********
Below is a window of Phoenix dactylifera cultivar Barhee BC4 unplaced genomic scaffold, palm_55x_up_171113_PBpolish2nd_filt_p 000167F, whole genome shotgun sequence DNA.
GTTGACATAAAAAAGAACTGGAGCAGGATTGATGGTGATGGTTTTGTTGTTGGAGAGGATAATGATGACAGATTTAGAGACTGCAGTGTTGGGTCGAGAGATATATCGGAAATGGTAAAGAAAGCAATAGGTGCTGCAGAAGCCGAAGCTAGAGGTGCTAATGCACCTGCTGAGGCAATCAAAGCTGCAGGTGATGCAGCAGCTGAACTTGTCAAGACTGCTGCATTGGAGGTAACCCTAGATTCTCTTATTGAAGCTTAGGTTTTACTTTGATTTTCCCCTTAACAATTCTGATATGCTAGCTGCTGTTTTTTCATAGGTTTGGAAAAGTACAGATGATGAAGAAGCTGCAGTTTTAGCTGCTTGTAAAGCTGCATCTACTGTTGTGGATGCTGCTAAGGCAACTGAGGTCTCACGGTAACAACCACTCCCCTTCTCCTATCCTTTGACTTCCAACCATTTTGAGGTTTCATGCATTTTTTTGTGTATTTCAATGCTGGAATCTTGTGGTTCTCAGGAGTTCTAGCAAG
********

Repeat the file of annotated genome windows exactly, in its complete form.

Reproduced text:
Below is a window of Phoenix dactylifera cultivar Barhee BC4 unplaced genomic scaffold, palm_55x_up_171113_PBpolish2nd_filt_p 000167F, whole genome shotgun sequence DNA.
GTTGACATAAAAAAGAACTGGAGCAGGATTGATGGTGATGGTTTTGTTGTTGGAGAGGATAATGATGACAGATTTAGAGACTGCAGTGTTGGGTCGAGAGATATATCGGAAATGGTAAAGAAAGCAATAGGTGCTGCAGAAGCCGAAGCTAGAGGTGCTAATGCACCTGCTGAGGCAATCAAAGCTGCAGGTGATGCAGCAGCTGAACTTGTCAAGACTGCTGCATTGGAGGTAACCCTAGATTCTCTTATTGAAGCTTAGGTTTTACTTTGATTTTCCCCTTAACAATTCTGATATGCTAGCTGCTGTTTTTTCATAGGTTTGGAAAAGTACAGATGATGAAGAAGCTGCAGTTTTAGCTGCTTGTAAAGCTGCATCTACTGTTGTGGATGCTGCTAAGGCAACTGAGGTCTCACGGTAACAACCACTCCCCTTCTCCTATCCTTTGACTTCCAACCATTTTGAGGTTTCATGCATTTTTTTGTGTATTTCAATGCTGGAATCTTGTGGTTCTCAGGAGTTCTAGCAAG